Amgen Announces Global Diagnostic Collaborations To Expand Molecular Testing For Patients With Non-Small Cell Lung Cancer
AMG 510 is currently enrolling patients in a potentially registrational Phase 2 study (CodeBreak™ 100). The
The subject of almost four decades of research, the RAS gene family are the most frequently mutated oncogenes in human cancers.1,2 Within this family, KRAS is the most prevalent variant and is particularly common in solid tumors.2 A specific mutation known as KRAS G12C is found in approximately 13% of non-small cell lung cancers, three to five percent of colorectal cancers and one to two percent of numerous other solid tumors.3 KRASG12C has been considered "undruggable" due to a lack of traditional small molecule binding pockets on the protein.4
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Amgen is committed to unlocking the potential of biology for patients suffering from serious illnesses by discovering, developing, manufacturing and delivering innovative human therapeutics. This approach begins by using tools like advanced human genetics to unravel the complexities of disease and understand the fundamentals of human biology.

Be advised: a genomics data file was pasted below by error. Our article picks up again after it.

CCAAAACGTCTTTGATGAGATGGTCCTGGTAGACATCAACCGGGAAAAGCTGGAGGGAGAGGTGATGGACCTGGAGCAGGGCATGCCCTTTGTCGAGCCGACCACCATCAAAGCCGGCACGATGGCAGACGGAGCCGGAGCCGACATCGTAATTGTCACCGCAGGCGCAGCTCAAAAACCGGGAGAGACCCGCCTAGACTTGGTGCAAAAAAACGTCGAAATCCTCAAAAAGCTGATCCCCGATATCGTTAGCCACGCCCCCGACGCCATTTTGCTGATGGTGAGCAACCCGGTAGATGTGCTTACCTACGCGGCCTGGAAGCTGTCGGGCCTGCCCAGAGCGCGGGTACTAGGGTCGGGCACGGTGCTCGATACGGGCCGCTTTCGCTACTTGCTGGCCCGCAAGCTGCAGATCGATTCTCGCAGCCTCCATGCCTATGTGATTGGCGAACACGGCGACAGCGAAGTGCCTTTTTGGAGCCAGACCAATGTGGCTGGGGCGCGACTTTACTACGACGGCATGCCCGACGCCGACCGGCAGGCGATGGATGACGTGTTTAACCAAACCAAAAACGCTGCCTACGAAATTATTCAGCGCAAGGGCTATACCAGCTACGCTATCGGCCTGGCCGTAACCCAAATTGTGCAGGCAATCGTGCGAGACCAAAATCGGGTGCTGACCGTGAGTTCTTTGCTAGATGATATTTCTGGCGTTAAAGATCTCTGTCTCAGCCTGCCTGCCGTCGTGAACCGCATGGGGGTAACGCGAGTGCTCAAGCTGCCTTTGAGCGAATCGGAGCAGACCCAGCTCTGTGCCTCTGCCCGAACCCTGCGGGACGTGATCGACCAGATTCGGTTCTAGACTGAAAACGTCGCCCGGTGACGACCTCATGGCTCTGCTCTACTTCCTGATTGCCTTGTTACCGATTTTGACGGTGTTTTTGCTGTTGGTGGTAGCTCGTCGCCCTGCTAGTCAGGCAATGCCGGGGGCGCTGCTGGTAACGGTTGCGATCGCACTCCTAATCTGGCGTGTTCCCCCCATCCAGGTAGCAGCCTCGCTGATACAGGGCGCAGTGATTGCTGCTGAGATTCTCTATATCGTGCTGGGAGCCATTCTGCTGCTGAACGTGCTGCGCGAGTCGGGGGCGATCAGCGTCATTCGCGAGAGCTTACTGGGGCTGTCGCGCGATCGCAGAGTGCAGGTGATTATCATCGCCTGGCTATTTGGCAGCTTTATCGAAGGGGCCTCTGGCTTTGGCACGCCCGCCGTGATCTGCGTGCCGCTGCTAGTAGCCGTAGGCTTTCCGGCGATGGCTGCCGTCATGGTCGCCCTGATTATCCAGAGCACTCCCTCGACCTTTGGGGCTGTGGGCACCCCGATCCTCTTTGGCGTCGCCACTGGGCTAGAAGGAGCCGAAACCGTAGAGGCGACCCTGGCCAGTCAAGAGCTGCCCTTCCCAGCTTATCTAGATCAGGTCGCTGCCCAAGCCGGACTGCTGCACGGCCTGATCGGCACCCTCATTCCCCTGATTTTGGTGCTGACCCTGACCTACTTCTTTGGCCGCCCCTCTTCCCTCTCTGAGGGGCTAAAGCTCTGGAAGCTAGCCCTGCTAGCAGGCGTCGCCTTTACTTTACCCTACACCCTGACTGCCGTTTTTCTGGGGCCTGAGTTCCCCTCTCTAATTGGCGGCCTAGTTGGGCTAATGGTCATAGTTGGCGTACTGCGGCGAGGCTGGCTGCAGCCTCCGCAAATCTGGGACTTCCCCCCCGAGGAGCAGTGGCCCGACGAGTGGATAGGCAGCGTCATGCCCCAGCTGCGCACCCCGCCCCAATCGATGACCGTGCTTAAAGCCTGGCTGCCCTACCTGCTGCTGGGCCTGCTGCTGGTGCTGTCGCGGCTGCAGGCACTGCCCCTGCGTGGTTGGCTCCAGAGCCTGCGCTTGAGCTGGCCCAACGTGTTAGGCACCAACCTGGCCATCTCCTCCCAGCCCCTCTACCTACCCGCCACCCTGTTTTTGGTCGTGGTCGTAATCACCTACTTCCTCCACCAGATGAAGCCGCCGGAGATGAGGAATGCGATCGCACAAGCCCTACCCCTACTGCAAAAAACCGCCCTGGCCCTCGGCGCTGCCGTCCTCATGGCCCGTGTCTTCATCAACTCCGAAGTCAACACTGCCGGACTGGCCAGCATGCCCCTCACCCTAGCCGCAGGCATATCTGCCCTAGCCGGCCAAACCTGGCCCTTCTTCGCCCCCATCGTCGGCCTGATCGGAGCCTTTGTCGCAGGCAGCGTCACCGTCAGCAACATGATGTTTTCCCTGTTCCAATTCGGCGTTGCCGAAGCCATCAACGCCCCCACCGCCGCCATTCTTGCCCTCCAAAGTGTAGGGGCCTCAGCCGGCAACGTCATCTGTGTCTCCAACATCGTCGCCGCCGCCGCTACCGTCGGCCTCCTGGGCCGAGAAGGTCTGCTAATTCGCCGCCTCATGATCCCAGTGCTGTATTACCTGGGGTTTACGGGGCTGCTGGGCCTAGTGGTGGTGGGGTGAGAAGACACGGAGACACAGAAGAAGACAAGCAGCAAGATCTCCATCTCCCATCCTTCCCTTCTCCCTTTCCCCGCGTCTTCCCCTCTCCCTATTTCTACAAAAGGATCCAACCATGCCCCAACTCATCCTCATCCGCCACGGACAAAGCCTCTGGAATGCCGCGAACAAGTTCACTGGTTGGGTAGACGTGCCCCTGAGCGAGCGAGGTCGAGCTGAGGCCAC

Amgen focuses on areas of high unmet medical need and leverages its expertise to strive for solutions that improve health outcomes and dramatically improve people's lives. A biotechnology pioneer since 1980, Amgen has grown to be one of the world's leading independent biotechnology companies, has reached millions of patients around the world and is developing a pipeline of medicines with breakaway potential.
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- Cox A, et al. Drugging the undruggable RAS: Mission possible? Nat Rev Drug Discov. 2014;13:828-851.
- Fernandez-Medarde A, Santos E. Ras in cancer and developmental diseases. Genes Cancer. 2011;2:344-358.
- Lipford, JR. Pre-clinical development of AMG 510: the first inhibitor of KRASG12C in clinical testing. Oral presentation at AACR 2019, Atlanta, GA.
March 29-April 3, 2019. Stephen AG, et al. Dragging ras back in the ring. Cancer Cell. 201417;25:272-281.
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